“Actually, you know, my middle son was studying 18th-century history and the American War of Independence, and he said to me the other day, ‘You know, Lord North, Dad, he was the British prime minister who lost us America. So just think, however many mistakes you’ll make, you’ll never make one that bad.’” —Hon. Tony Blair, then Prime Minister of the UK,
There are many expectations of members of the Orthodox community. We expect our young men and women to work hard in college and pursue lofty professional goals. We expect young men and women to marry young. We expect young couples to start growing their families in a timely fashion. Along with all the excitement that fills the first years
I have always been amazed by the “popularity” of the Pesach holiday. People who may not enter a synagogue more than three times a year will find themselves at a Pesach seder. Jewish families engage in the greatest display of Hachnasat Orchim on this majestic evening as they invite distant relatives, co-workers, friends and even
Calling Pesach the holiday of freedom seems to be very paradoxical. We clean our houses, cars and offices in such onerous and arduous fashion, that even the most meticulous cannot tolerate it. We do all of this so we can rid ourselves of every crumb of chametz in our midst. This is rather bizarre. Why is this how we prepare to celebrate the
The Sages tell us, “There are three partners in man—the Holy One, blessed be He, the father, and the mother” (Kiddushin 30b). Couples who are able to conceive naturally with little or no struggle often experience this sentiment. They live and feel God’s hand blessing them with a new healthy child.
One of the potentially biggest themes in the Exodus from Egypt and the seder night is language. Psychologists and anthropologists have deemed language to be one of the biggest cultural influences, capable of keeping close neighbors separate and driving complete strangers together, all based on a few words. During the Jews’ subjugation by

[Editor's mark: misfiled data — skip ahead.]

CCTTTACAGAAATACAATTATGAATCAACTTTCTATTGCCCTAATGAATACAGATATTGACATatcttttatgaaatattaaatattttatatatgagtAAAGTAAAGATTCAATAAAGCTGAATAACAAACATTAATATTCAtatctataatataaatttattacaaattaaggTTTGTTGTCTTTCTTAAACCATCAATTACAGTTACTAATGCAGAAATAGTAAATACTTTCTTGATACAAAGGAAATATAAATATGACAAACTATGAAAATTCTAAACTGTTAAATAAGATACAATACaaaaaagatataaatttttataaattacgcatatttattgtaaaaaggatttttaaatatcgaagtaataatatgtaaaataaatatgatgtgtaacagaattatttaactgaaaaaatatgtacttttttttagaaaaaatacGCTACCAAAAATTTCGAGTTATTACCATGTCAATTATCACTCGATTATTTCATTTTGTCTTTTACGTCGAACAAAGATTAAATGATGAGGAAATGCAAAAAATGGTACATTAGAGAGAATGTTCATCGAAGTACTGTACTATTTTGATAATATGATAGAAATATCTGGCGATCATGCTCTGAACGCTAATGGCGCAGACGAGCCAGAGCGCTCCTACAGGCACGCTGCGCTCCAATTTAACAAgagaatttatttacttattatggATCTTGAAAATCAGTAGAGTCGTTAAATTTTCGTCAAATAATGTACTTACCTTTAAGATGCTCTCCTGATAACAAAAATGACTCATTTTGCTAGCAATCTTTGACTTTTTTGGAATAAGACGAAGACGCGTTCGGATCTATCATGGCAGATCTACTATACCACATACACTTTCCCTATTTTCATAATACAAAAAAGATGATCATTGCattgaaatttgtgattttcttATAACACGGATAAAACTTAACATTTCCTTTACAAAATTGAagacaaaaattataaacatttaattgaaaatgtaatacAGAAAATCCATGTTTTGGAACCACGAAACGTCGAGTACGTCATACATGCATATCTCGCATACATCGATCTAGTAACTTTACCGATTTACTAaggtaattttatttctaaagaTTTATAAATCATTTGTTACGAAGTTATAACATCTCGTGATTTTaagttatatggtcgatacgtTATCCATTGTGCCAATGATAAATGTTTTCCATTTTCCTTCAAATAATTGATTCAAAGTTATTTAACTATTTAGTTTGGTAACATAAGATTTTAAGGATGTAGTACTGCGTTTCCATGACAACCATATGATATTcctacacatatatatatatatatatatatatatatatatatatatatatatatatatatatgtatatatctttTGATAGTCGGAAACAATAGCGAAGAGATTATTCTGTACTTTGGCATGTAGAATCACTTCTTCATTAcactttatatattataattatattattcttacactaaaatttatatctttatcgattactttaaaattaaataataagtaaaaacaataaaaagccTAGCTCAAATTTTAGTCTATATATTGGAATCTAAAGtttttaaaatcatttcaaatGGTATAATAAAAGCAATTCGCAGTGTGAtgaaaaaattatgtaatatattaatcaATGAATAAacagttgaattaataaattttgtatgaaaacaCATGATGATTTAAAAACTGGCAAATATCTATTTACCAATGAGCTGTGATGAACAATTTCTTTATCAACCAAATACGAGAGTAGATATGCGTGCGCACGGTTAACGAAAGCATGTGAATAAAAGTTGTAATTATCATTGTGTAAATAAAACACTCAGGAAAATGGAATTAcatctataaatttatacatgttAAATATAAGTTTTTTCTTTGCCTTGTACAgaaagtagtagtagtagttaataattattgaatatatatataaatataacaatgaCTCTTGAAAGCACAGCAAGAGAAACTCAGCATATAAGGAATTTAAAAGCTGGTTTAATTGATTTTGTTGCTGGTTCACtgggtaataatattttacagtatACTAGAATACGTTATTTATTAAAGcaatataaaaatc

Rav Joseph Soloveitchik, zt”l once delivered a marvelous shiur regarding the great controversy between the Pharisees and the Sadducees. In the 23rd chapter of Vayikra the laws of the holidays are recorded.
Following is a new section with the cryptic verse, “You
As a boy, and up until today, I was always intrigued by the concept and tradition of the 36 hidden righteous. I remember people speaking of them with great reverence, in whispers and undertones. Unfortunately, nowadays, they are spoken of in the wrong context and freely, whether out of ignorance or misconception and sometimes in the most
This past week at my shul, Ohr Torah, we celebrated the amazing achievements of our graduates at our annual Graduation Kiddush, spelling out the well-earned honors and awards of each individual. In the modern world’s challenging environment it is very hard to excel and we should take every opportunity to celebrate those milestones and
The holiday of Purim celebrates the story told in the biblical book of Esther. Yet, as we read the Megillah, some people ask whether the story is historically accurate. Historians have long questioned the historicity of the events described in Esther. The Megillah reads more like a political thriller than a historical record or even a
Every Friday night we say in Eishet Chayil, “Gimalat’hu tov vilo ra—She bestows good and never bad all the days of her life” (Mishlei 31:12). In the simple pshat, this is referring to the female gender; however, allegorically, it is referring to Torah.
Rav Avraham Genechovsky zt”l,